Now, in all truth and fairness – I’ve not been perfect with this setup in the past. But I’m getting much better, and for the first time ever, the total amount in all of them is pretty nice to see. Every two weeks that I go without having to dip into them makes me super proud of myself. I’ve learned to just pretend like they don’t exist, and to say “no” when the money in the checking account doesn’t call for spending. This, is all imperative when you’re learning and figuring how to save money while you’re in debt.
I also don’t have anything set up for my daughter for when she’s older and may want to go to college. I don’t have anything set up for us for “retirement” either – but we do have small life insurance policies for myself and her dad, so we won’t have to worry about expenses should something happen to one or both of us. Eventually, I’d like to add on to them, and work on building and growing a retirement account, but it’s just not something we can truly focus on just yet.
But what about the debt?
So we’ve both got student loan debt, we’ve both got some credit cards and stuff that are in collections, and I’ve got a few medical bills from when insurance didn’t cover certain aspects of being pregnant. Yes, we’re in debt, and the last time I checked, combined we’re at around $30k.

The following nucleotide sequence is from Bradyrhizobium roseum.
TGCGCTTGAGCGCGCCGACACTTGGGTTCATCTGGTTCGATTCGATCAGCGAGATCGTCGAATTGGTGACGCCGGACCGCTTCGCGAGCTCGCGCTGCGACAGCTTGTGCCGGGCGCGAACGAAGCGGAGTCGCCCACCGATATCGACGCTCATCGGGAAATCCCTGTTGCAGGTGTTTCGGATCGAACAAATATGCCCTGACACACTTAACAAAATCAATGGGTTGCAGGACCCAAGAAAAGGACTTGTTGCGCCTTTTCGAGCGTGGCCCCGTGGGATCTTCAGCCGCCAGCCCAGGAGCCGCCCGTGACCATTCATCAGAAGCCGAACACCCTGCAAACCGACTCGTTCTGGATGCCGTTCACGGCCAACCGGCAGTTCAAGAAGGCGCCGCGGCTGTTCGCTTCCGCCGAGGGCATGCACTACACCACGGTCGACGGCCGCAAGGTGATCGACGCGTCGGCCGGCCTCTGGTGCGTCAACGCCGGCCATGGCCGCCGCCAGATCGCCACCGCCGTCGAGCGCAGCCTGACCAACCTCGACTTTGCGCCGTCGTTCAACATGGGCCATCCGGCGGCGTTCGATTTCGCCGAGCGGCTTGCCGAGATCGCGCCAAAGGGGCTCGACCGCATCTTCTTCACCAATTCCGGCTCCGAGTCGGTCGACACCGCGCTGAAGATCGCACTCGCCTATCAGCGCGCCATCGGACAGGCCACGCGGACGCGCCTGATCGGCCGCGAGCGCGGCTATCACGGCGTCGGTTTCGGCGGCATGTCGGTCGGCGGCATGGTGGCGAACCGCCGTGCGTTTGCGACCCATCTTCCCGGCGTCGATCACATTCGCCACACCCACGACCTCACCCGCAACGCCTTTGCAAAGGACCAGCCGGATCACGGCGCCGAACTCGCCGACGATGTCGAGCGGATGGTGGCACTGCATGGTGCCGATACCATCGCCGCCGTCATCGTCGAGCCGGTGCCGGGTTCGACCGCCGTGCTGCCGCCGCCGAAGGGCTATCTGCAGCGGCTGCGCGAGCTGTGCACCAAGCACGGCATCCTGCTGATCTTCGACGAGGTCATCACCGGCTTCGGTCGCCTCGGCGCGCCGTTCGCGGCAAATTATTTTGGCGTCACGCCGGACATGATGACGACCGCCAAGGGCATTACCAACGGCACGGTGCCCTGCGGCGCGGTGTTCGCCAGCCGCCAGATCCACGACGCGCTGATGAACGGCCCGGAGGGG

I know this might sound REALLY shitty, but the truth is, I’m happy without access to a credit card. I’m beyond lucky that we’re living in my grandmother’s home (paying rent to my father who owns it, to cover the cost of property taxes and such) and don’t have the need for a mortgage. Provided we get through life without the tragedy of losing this home to a disaster of some kind, we really don’t ever “need” a mortgage. We can always stay here.
So while it may not be popular opinion, because I do know that your credit score can affect more than just your ability to get a mortgage or car loan (it can affect your ability to get a job, or get a good rate on your car insurance), it’s really not something I’m choosing to stress over right now. Will we pay on it? Of course we will. I’ve worked out how to pay down a little bit here and there when I can on the non-student loan debt (since they’re all in collections, they’re no longer going up due to interest), and we’ve filed for forbearance on the student loans until we can get everything else caught up. But if you’ve read this post expecting a “trick” on how to save money while you’re in debt, that’s the trick. Don’t stress over the debt. Focus on today forward, and take care of the debt as you can.